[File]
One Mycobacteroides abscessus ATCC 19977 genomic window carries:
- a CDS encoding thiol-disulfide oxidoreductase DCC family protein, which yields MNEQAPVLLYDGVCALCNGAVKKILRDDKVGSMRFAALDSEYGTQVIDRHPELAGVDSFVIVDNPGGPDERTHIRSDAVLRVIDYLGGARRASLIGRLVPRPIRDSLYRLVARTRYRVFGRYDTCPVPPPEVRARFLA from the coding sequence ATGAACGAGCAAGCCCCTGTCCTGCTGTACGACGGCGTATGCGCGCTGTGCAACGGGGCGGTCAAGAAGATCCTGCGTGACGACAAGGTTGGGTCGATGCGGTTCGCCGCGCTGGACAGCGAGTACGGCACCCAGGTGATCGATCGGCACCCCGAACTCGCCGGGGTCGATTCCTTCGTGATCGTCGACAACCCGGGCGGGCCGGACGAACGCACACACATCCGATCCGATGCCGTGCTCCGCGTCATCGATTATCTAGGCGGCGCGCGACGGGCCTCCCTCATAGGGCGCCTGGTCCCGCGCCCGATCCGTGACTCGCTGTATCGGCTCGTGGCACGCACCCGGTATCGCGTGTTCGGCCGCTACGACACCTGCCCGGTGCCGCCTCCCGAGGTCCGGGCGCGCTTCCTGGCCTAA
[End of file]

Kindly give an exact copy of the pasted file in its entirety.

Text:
One Mycobacteroides abscessus ATCC 19977 genomic window carries:
- a CDS encoding thiol-disulfide oxidoreductase DCC family protein, which yields MNEQAPVLLYDGVCALCNGAVKKILRDDKVGSMRFAALDSEYGTQVIDRHPELAGVDSFVIVDNPGGPDERTHIRSDAVLRVIDYLGGARRASLIGRLVPRPIRDSLYRLVARTRYRVFGRYDTCPVPPPEVRARFLA from the coding sequence ATGAACGAGCAAGCCCCTGTCCTGCTGTACGACGGCGTATGCGCGCTGTGCAACGGGGCGGTCAAGAAGATCCTGCGTGACGACAAGGTTGGGTCGATGCGGTTCGCCGCGCTGGACAGCGAGTACGGCACCCAGGTGATCGATCGGCACCCCGAACTCGCCGGGGTCGATTCCTTCGTGATCGTCGACAACCCGGGCGGGCCGGACGAACGCACACACATCCGATCCGATGCCGTGCTCCGCGTCATCGATTATCTAGGCGGCGCGCGACGGGCCTCCCTCATAGGGCGCCTGGTCCCGCGCCCGATCCGTGACTCGCTGTATCGGCTCGTGGCACGCACCCGGTATCGCGTGTTCGGCCGCTACGACACCTGCCCGGTGCCGCCTCCCGAGGTCCGGGCGCGCTTCCTGGCCTAA